06:35PM | 12/20/06
Member Since: 12/19/06
1 lifetime posts
I posted this on another part of this website, but I thought this would be a better place. I am tring to hang curtains into a concrete wall and am having NO luck, any advice would be great. Thanks for your time


07:14AM | 12/22/06
Member Since: 03/08/06
192 lifetime posts
they make concrete anchors similar to drywall anchors.

Fine Points on Selecting and Installing Wedge Anchors

Wedge anchors are widely used for securing all sorts of things to concrete. Available from numerous manufacturers, they all operate on a common principle and are simple and easy to use. Each is applied by inserting it in a hole drilled in concrete. The hole diameter is identical to that of the anchor; thus each must be driven into the hole.

The nut, when tightened against the washer (or a flange on the time being mounted), pulls the anchor up and the tapered end expands the pronged section, wedging it tightly against the sides of the hole.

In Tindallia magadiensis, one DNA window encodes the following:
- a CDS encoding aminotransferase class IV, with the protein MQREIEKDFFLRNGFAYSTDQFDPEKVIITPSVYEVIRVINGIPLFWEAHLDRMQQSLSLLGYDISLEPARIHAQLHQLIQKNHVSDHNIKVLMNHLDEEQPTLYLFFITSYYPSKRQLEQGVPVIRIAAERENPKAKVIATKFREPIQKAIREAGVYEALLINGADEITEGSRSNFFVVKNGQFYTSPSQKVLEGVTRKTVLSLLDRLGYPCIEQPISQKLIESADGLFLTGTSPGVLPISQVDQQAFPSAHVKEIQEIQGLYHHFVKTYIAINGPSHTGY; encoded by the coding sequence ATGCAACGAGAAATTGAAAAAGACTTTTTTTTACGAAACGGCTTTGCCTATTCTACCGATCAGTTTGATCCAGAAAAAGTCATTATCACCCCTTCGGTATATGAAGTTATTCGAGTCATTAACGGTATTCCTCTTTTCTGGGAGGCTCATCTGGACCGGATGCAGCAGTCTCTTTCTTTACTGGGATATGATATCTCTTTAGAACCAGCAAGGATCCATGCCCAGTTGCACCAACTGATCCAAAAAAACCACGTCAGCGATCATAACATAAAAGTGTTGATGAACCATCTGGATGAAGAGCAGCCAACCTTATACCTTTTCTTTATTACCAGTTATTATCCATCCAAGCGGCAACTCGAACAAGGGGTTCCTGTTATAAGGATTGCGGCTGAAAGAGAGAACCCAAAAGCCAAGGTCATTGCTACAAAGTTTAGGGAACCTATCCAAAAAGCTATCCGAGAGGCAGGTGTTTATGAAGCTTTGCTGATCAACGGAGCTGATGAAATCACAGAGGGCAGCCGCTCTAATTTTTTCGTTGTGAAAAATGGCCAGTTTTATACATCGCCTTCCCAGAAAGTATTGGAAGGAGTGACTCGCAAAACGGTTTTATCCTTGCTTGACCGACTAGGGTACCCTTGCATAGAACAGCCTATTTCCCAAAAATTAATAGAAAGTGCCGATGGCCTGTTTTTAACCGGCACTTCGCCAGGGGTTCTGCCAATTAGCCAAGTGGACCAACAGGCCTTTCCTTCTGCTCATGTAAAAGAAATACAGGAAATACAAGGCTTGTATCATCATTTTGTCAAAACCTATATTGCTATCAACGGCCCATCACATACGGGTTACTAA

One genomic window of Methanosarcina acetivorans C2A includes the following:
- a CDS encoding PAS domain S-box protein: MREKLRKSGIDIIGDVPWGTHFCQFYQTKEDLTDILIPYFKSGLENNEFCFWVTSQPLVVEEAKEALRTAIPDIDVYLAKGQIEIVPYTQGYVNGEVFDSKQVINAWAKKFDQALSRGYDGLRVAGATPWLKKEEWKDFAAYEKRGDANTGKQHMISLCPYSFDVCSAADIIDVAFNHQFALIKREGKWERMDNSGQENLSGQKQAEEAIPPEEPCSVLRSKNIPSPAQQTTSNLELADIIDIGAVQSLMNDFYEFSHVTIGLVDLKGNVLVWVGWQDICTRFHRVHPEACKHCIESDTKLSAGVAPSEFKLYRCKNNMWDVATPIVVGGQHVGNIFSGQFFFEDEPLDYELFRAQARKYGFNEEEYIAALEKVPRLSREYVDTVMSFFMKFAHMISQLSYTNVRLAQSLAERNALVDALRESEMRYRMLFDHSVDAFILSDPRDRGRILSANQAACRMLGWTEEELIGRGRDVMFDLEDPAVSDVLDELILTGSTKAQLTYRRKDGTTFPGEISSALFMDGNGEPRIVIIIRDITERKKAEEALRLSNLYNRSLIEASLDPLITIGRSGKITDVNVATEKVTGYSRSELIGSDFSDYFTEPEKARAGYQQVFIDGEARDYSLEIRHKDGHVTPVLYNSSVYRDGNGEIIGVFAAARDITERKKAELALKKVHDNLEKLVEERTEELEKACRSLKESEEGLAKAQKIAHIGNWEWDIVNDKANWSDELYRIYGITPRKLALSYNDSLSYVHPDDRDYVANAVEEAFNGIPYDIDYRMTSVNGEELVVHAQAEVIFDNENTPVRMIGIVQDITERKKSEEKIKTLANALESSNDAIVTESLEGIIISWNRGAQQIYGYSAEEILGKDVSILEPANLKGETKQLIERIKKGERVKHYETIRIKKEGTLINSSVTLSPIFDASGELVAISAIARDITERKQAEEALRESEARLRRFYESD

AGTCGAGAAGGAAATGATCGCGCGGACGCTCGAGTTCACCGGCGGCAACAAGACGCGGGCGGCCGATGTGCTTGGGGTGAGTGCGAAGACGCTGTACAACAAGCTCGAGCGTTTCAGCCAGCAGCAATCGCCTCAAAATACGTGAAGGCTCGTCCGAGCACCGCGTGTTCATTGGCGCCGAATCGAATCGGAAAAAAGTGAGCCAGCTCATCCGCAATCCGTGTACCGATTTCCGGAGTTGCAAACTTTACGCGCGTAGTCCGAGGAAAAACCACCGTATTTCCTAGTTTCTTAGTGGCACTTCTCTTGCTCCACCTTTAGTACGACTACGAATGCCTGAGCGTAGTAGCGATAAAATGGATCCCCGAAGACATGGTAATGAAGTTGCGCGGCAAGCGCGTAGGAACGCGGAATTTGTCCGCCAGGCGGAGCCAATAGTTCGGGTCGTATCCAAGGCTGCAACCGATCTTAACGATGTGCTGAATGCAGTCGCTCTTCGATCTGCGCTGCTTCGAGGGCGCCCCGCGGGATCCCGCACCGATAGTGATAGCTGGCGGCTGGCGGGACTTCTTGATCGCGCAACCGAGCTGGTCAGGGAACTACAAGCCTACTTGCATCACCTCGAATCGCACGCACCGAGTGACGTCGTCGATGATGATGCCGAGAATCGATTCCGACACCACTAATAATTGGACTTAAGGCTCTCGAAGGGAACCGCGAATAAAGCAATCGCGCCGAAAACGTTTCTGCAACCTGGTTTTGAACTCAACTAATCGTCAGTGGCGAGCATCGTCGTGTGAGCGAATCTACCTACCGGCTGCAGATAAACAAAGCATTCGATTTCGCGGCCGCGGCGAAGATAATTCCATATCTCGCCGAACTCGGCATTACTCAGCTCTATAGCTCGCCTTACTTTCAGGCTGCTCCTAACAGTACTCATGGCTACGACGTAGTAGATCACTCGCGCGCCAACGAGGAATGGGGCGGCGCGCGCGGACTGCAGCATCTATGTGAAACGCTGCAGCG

There are three basic styles of wedge anchors, fully threaded, partial threaded and the full-bodied wedge anchor. They all work and even look somewhat a like, but there are differences, which can be crucial in some applications.

The important point is this. Every wedge anchor has a minimum embedment requirement. For published strength values to be valid, each anchor must be installed as deep or deeper than the specified minimum embedment.

The Differences

Lets examine the three basic styles of wedge anchors, fully threaded, partial threaded and the full-bodied.

The wedge anchor that is called fully threaded is threaded for a major portion of its length. The diameter of the unthreaded portion is less than the nominal diameter of the threaded portion. The long threaded section allows considerable come-and-go for shimming and leveling of the item being secured. But, there is a downside to this feature. It is possible to install such anchors at a depth less than the minimum embedment requirement. Even when the anchor is inserted in a hole at a depth somewhat less than the minimum embedment specified, the nut can be torqued, fixing the anchor in place. Anchoring strength, however, is diminished.

This misapplication occurs more often than one might expect. The reason is that concrete commonly contains steel reinforcing bars, called rebar. Often an installer, while drilling the hole for and anchor, will run into rebar at a depth less than minimum embedment. When that happens, he ought to drill or cut out the bar, or move the hole, before continuing to drill the concrete. But when installing fully threaded anchor he sometimes won’t take the time and effort to do that.